Lest anyone consider rebelling against this Islamic “ordered subordination” in accord with America’s Declaration of Independence, Brown noted Islamic debates over a natural law right of revolution going back to the faith’s founding.  As Syria’s current bloodbath suggests, without counter-power “power on this earth can’t be restrained and therefore opposing it is too dangerous.”  The “Sunni Muslim answer is the answer that favors order over justice; it says that the worst thing is anarchy,” although he ignored a sectarian exception of Islamic scholars for rebellion against Muslim apostate rulers.

Brown’s efforts to take the edge off his comments for audience inquiries were not convincing.  Responding to a woman who asked whether non-Muslims would always be second-class citizens under Islam, he doubted that such dhimmi norms would continue in future Islamic societies.  He cited the Ottoman Empire’s 1856 civic reforms as an example, yet failed to mention that these ultimately failed reforms resulted in large measure from Western influence.

A Christian woman from Indonesia similarly raised the recent controversy of an Indonesian provincial governor condemned by Muslims in his electorate on the basis of Quran 5:51.  Often translated as a prohibition on Muslims taking non-Muslim “friends,” Brown tried to argue that the operative Arabic word (auliya) meant “protectors” in the context of Islam’s founding community fighting pagan enemies.  Yet a Quranic translation of “protector” would seemingly also apply to an elected non-Muslim governor, as he would exercise a protective public trust over Muslims.

While Brown’s Middle East Studies colleagues often strain to concoct an alternative reality Islamic history as a “religion of peace,” his brutally frank presentation laid bare Islamic supremacism’s theological basis.  Seemingly doubling down on his previous slavery outrage, his comments only validate every concern of the “Islamophobes” he derides.  Audience member Ovamir Anjum only emphasized the point with his presence; this University of Toledo Islamic Studies professor had once stated alongside his panel moderator Brown that “ISIS is as Islamic as anything else.”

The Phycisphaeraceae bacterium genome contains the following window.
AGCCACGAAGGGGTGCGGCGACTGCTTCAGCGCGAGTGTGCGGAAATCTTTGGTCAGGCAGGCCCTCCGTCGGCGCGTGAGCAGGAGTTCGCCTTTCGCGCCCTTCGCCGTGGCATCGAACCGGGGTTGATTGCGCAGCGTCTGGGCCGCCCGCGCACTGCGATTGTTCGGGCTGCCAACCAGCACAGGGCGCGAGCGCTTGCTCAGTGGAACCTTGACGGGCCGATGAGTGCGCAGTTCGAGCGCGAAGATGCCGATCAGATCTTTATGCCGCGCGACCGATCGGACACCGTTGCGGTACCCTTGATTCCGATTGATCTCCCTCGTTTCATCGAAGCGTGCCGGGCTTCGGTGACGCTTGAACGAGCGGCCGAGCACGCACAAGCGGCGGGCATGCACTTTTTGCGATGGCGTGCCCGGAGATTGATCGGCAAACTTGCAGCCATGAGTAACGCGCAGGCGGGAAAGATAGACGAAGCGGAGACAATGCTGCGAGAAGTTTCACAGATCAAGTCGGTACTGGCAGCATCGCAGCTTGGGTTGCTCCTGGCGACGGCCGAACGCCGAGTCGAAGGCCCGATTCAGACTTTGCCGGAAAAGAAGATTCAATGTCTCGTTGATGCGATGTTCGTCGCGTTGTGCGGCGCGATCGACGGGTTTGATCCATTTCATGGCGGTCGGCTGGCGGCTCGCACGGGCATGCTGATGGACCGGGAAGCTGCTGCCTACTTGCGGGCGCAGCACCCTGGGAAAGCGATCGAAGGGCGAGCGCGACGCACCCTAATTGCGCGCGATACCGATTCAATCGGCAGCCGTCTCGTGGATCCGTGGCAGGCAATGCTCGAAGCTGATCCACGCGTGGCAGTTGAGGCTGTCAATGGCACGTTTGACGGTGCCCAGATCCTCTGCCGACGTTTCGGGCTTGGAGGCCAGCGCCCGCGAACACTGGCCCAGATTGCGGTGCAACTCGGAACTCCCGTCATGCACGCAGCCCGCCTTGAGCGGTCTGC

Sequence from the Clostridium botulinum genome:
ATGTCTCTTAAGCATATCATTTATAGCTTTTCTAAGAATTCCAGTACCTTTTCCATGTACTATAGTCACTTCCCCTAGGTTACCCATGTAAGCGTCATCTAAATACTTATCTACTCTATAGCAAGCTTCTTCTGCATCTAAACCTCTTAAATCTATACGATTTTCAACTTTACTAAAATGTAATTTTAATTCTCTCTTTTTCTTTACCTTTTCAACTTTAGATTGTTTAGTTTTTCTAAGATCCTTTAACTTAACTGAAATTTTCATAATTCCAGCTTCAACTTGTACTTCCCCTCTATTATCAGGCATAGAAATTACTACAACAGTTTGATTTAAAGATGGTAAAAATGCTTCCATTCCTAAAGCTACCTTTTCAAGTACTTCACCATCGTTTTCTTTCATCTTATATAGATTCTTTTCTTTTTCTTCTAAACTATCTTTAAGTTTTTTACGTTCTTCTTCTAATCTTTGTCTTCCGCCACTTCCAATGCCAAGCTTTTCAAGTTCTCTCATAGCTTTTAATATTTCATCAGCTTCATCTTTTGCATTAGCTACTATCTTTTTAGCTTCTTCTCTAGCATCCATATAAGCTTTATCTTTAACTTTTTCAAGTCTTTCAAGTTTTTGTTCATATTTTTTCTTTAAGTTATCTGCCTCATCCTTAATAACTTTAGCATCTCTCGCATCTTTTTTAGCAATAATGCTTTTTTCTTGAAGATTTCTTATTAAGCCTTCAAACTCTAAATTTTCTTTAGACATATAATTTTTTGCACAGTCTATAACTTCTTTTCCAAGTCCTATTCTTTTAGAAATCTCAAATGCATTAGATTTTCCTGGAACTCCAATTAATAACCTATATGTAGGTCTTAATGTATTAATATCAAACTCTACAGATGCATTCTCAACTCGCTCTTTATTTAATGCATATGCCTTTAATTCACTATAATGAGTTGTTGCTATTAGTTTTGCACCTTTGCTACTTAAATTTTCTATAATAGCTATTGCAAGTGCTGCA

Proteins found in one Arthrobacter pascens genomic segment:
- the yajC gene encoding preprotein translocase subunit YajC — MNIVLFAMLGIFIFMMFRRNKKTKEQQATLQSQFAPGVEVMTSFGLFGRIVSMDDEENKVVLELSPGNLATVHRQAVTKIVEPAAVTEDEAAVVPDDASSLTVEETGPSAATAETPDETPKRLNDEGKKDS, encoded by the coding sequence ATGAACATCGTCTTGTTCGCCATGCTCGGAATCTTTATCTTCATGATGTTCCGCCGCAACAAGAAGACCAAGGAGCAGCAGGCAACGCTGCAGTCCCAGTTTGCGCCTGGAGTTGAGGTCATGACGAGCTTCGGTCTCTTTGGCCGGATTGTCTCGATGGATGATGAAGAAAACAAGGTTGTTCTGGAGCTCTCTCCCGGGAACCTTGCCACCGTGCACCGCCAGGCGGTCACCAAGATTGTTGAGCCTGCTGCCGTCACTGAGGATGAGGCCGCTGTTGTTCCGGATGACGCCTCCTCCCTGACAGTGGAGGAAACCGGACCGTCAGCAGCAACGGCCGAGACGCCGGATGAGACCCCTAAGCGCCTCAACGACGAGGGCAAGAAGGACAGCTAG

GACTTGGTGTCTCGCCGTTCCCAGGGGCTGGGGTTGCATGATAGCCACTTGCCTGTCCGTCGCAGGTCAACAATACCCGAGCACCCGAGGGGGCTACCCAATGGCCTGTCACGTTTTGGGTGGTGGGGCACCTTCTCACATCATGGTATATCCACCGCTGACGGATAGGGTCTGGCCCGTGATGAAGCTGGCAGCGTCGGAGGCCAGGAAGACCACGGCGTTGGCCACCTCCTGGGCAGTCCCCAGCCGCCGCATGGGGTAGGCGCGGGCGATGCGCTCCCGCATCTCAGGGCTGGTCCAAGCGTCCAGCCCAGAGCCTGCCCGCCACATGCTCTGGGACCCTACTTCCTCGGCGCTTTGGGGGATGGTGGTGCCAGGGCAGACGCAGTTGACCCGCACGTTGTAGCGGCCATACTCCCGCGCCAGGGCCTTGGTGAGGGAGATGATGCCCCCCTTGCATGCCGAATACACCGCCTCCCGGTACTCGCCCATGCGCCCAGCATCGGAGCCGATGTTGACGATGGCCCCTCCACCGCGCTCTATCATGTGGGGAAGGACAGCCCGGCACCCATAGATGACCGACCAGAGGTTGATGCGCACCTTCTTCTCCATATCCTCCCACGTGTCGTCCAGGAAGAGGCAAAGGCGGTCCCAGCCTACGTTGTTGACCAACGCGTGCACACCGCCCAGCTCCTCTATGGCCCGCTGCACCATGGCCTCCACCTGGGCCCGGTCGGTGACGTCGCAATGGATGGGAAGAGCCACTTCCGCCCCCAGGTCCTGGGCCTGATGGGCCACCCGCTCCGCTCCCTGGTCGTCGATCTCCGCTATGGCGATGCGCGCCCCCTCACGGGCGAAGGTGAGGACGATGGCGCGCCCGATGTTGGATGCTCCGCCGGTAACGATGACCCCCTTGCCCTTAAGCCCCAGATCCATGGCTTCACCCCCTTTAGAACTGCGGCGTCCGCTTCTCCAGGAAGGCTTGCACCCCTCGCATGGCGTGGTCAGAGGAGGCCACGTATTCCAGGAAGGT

In a stark contrast to Brown, Sheldrake explicated that “in the person of Jesus, God reveals the power of love” and linked this love with the context in which he and Brown were speaking, the annual Building Bridges Seminar.  Previously originated by Archbishop of Canterbury Rowan Williams, the seminar’s title “affirms the vital importance of breaking down the walls of separation that tend to divide humanity and sometimes lead to destructive conflict.”  Yet Brown’s willful God of inscrutable pure power offers hardly a firm foundation for interfaith bridge building.

Andrew E. Harrod is a freelance researcher and writer who holds a Ph.D. from the Fletcher School of Law and Diplomacy and a J.D. from George Washington University Law School. He is a fellow with the Lawfare Project. Follow him on Twitter at @AEHarrod. This article was sponsored by Campus Watch, a project of the Middle East Forum.